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Old 08-06-2011, 10:00   #59
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Re: Water Rescue Failure - SF

Quote:
It's easy to blame others for inaction from a distance.
I have been there, in parallel situations. I have done what was needed to be done when others stood around, at risk to myself. I know I would have been in that water, I would have gone out to that man and, God willing, brought him back in.
As for
Quote:
"rescueing" someone who is in fact acting under their own free will is tantamount to enforcing your will upon theirs
The guy was apparently clinically depressed. That essentially means that he wasn't competent to make his own decisions.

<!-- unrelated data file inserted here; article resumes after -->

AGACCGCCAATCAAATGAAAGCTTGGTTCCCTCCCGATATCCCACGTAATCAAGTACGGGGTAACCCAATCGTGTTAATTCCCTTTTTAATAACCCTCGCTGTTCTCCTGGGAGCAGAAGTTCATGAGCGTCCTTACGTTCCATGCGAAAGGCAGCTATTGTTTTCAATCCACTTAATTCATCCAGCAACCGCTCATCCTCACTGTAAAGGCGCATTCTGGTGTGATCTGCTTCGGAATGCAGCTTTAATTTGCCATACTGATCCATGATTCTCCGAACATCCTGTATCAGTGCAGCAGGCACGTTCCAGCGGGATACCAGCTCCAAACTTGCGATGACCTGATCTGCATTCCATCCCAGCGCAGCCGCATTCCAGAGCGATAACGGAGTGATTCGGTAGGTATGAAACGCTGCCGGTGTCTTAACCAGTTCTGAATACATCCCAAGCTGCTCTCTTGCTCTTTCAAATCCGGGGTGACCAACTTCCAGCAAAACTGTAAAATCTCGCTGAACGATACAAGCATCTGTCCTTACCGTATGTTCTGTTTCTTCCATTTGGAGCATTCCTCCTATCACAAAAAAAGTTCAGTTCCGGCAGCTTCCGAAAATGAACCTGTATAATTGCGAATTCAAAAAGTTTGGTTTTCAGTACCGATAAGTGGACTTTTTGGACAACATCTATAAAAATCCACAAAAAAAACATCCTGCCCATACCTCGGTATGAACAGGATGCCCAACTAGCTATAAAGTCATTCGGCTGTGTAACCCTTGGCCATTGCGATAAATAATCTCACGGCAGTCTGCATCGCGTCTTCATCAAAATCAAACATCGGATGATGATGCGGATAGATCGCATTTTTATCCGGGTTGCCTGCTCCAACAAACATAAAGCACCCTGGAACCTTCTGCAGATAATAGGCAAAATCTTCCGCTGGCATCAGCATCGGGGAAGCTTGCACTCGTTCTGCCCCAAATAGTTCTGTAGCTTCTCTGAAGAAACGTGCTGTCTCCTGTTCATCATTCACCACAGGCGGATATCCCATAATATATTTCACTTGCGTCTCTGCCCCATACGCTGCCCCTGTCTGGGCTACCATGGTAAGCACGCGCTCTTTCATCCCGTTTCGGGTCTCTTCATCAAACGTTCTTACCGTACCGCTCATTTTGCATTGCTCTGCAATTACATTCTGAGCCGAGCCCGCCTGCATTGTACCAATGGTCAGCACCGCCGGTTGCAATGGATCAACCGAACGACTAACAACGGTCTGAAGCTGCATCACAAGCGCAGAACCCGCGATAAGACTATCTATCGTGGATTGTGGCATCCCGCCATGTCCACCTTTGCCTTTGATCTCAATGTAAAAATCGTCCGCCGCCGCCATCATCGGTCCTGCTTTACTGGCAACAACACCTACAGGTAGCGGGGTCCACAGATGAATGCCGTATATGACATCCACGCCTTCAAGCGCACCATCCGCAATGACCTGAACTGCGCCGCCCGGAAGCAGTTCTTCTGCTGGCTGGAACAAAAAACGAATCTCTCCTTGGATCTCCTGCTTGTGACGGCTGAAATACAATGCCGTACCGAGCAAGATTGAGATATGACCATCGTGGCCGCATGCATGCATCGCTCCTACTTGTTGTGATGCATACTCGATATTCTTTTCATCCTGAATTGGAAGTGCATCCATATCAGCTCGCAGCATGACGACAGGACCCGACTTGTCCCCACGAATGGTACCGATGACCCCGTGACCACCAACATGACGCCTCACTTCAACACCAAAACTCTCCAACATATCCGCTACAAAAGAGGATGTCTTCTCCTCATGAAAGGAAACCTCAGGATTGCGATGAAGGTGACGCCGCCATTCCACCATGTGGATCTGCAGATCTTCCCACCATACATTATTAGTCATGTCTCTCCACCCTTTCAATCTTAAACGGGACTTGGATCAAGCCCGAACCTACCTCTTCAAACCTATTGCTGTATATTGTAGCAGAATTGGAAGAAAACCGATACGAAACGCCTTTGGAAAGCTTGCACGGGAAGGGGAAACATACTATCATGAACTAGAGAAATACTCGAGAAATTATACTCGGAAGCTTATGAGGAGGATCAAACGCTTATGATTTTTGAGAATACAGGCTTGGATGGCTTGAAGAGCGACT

And as for this new wave, self actualization adoration of 'free will' that permits someone to take his life because it's his 'choice': does anyone understand anymore that someone who rejects life isn't necessarily banging away on all eight cylinders?
Or has everyone drunk the kool-aid, because that's what it's sounding like.
Just what in hell is wrong with our society?
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Old 08-06-2011, 10:05   #60
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Re: Water Rescue Failure - SF

I do have great sympathy for anyone who ends up in that situation - but nonetheless my take is that if you are attempting Suicide then you have to accept some risk.........

and the responsibility for the outcome.